The complex design of the cartouche is also created using horizontal divisions and compass constructions based on the pediment height and modules (figs. 33, 34). Chapin used offset compass points in this design to form the tapering pointed leaf tips. As seen in the vine design, using angled construction lines creates a more dynamic effect, and he developed an asymmetrical design that disguises the underlying geometric constructions.
Intrinsic Evidence of Chapin’s Design Process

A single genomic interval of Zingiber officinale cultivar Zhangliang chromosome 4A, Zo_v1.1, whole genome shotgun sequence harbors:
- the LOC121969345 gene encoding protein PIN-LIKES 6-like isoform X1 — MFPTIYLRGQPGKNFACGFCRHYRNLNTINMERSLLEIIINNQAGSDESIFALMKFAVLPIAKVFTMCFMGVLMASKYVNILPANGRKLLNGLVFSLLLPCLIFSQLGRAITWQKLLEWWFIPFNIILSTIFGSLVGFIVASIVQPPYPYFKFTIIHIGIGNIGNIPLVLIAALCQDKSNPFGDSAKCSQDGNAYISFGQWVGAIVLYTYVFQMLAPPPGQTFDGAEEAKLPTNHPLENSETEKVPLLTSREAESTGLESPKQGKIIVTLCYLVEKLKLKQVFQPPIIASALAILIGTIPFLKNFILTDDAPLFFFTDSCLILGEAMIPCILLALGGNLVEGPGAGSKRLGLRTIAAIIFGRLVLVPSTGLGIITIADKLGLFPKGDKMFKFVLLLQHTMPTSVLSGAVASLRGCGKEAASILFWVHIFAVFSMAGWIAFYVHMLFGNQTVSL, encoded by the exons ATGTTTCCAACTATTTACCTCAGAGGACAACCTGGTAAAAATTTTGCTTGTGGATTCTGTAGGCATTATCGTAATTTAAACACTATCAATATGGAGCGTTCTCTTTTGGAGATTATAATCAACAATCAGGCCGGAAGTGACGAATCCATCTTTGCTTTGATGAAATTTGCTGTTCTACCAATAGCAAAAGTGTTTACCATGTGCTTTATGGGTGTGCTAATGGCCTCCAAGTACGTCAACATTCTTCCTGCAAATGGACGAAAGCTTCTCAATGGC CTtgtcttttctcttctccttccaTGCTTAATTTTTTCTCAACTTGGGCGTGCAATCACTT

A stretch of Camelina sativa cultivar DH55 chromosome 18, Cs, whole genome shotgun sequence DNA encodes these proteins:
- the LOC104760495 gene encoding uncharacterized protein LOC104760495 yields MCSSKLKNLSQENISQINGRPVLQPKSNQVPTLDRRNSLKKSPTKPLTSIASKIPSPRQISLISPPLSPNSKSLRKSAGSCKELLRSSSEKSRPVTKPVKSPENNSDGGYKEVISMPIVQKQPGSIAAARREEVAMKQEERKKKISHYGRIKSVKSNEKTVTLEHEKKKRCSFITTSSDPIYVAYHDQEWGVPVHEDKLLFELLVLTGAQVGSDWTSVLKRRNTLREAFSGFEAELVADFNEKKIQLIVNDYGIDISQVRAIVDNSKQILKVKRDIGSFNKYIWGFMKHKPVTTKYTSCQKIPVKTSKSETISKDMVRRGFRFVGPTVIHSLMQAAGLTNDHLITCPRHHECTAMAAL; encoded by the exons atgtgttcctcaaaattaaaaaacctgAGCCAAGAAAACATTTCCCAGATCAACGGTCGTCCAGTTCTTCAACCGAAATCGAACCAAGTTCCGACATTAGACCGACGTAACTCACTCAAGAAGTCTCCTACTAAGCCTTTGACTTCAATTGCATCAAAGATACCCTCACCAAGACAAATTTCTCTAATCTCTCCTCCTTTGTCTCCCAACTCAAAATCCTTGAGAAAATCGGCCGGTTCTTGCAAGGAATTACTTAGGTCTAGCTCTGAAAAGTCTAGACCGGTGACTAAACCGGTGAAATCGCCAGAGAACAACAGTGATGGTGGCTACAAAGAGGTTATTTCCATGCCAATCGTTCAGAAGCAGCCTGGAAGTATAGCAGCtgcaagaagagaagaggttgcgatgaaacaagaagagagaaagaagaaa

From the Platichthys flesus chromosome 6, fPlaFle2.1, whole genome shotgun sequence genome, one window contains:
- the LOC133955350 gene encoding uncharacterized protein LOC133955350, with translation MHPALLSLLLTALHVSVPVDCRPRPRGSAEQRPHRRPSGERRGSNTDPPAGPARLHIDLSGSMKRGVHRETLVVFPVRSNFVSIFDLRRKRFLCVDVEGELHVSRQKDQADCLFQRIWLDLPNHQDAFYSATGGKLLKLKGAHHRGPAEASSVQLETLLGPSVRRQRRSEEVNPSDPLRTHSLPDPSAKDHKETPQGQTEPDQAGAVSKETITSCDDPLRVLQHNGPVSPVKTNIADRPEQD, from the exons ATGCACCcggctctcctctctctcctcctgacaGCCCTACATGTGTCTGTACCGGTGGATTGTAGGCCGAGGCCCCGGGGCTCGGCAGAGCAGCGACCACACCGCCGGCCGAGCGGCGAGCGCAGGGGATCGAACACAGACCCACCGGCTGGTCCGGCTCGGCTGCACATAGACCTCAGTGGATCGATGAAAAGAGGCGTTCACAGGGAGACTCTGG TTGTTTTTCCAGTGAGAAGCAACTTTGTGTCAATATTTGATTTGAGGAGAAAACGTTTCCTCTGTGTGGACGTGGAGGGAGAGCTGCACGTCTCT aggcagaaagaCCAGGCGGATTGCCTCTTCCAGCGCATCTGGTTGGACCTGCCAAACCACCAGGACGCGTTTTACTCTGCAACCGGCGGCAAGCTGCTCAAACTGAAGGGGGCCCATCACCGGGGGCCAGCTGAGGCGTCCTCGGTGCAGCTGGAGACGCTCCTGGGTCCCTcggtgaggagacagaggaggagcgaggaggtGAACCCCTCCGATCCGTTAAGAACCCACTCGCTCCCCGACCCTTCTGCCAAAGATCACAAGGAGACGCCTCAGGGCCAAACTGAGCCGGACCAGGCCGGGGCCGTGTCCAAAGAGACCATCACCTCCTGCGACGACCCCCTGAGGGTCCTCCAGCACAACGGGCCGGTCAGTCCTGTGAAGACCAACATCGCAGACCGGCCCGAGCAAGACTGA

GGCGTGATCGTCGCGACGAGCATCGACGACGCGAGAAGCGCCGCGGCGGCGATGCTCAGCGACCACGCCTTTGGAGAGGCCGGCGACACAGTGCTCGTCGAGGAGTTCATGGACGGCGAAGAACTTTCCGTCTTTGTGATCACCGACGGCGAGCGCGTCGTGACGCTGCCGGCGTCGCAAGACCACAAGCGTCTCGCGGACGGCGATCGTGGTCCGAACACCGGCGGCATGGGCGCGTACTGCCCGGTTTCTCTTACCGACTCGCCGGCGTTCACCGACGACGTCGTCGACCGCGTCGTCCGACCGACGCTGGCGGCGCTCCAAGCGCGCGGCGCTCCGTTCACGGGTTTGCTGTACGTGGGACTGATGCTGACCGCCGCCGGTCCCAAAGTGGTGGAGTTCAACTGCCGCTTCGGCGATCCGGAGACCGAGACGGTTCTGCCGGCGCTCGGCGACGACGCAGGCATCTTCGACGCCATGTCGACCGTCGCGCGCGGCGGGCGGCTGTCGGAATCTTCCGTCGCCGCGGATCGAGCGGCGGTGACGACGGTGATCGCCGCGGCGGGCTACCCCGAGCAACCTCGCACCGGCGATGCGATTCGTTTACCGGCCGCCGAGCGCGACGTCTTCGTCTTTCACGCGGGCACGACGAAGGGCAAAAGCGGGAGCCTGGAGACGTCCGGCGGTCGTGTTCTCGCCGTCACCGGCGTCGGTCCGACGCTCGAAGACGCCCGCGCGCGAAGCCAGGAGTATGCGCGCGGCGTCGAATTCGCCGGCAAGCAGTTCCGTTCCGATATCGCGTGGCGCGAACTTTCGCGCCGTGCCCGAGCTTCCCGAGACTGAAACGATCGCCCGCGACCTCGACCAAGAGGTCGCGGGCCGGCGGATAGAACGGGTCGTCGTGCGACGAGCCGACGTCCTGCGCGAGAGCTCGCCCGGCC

The pediment of the high chest illustrated in figure 3 has paired knife lines on the section of cornice molding extending across the front of the case (fig. 35), and each pair is identical to the other in spacing and in distance from the center plinth. Although their significance was not initially apparent, these lines relate to the layout and positioning of the pediment molding and lattice panel (fig. 20). The top corners of the upper case are an area of complex layout and fitting. The side returns of the cornice are worked as a single unit including the top ogee element. The front and scroll molding match them, but the upper ogee element of the former is missing. These three elements had to be brought together to form the miters at the corners. The bottom part of the pediment molding is cut away, leaving a flat surface with only the ogee element remaining at the outer corner. This joins with the front molding to match the side return moldings. Together, the flat at the bottom edge and miter at the end determine the location of the pediment molding. Errors in these joints would affect both the height of the scroll molding and its distance from the centerline. If the location of the volute is incorrect, the pattern for the curves of the lattice panel will not join the scroll and central plinth correctly.